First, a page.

All posts tagged feature


Two Valve Assembly Plants, and a Pipe Threading Factory, On the Cards, in Nigeria

MANUFACTURING

Bell Oil & Gas says it is looking forward to commissioning a multi-million-dollar, integrated facility, located at the Lekki Free Zone in the eastern flank of Lagos, Nigeria.

The facility is on a site with a total size of over 15,000 square metres, according to Kayode Thomas, the company’s CEO.

The first phase of the project “comprises state-of-the-art valve assembly, maintenance, testing, painting and production”, which will deliver “Made in Nigeria valves for the oil and gas industry”, Thomas explains.

The second phase of the facility is for piping, pipe threading, machining and production of pup joints, crossovers and accessories. Thomas says that commissioning is at hand. “The facility will also accommodate our composite pipe fabrication services as well as serve as a storage and logistics base for our entire operation”

Bell Oil & Gas is a Nigerian owned service company which produces, supplies, installs, commissions and maintains a range of composite pipes. It is involved in some of the country’s ongoing large E&P projects including TOTALEnergies’ Ikike oilfield development, Nigeria Liquefied Natural Gas (NLNG)’s Train 7 construction and the ANOH Gas Processing Company’s ANOH midstream gas processing project. It is looking forward to participate in such future projects as the Shell led Bonga Southwest/Aparo, a deepwater oil field project.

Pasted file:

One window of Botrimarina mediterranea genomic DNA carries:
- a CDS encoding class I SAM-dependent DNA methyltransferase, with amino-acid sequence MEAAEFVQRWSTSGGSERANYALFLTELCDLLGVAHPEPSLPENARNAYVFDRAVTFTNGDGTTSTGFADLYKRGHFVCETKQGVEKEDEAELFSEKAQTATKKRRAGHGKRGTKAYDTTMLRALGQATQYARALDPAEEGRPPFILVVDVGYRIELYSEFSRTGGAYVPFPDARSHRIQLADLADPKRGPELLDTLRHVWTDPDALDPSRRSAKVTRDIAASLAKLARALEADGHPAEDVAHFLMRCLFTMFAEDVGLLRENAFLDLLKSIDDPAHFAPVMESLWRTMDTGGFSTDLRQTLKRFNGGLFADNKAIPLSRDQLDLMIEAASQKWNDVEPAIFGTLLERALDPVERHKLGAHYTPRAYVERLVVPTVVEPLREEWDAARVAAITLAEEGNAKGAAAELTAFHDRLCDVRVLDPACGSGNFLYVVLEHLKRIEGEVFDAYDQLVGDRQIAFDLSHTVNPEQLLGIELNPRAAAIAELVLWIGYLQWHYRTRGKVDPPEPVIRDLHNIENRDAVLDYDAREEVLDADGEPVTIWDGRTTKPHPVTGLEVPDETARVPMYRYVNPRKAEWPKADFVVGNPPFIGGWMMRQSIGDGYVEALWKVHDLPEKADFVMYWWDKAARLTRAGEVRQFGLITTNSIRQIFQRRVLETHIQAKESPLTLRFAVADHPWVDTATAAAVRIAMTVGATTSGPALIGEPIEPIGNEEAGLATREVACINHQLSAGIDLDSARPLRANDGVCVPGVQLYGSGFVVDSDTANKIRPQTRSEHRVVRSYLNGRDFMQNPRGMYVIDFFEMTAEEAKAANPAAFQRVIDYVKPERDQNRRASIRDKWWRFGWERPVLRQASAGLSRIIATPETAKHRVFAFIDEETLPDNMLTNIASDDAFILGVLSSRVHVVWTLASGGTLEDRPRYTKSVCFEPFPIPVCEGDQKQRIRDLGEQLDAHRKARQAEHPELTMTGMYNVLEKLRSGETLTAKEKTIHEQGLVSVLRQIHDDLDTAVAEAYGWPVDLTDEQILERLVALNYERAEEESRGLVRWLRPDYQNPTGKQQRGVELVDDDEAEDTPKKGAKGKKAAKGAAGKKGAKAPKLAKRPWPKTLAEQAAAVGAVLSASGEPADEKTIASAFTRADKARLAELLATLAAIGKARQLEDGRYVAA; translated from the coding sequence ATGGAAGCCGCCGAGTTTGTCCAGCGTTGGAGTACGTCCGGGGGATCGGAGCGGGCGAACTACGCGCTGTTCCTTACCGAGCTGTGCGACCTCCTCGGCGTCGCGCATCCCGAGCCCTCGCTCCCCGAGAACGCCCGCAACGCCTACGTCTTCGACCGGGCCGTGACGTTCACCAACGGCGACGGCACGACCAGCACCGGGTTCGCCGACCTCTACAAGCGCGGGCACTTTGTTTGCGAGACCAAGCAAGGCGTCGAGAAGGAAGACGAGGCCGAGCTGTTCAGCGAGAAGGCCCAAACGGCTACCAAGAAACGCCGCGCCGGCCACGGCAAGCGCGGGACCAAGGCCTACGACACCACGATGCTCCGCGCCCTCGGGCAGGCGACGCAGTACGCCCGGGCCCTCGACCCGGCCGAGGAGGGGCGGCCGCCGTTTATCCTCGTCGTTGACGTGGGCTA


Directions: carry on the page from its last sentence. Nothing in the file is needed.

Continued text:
MEANWHILE, IN PORT HARCOURT, THE LARGEST CITY IN THE NIGER DELTA BASIN, Tag Energy says it will commence the construction of a 3,000 square feet factory for the design, production, and repair of valves of all types and sizes by the year 2025.

The company ordinarily does flange management services; providing solutions for bolting requirements, including torquing, tensioning, stress analysis, and joint integrity quality assurance and quality control (QA/QC), with services catering to “high-integrity sealing of flange joints at chemical plants, refineries and offshore installations, as well as general industrial sites”.

Tag also supplies, services and repairs valves, mostly in engineering facilities in the oil industry. As the company builds the manufacturing facility, it has taken charge, as part of its CSR, of training young people in the eastern Niger Delta at its new valve service centre in Port Harcourt. Tag will “offer paid internships to qualifying students to produce a steady stream of skilled resources for the industry, further reducing our dependence on foreigners for ongoing maintenance and support activities”, says Yemi Gbadamosi, the company’s Chief Executive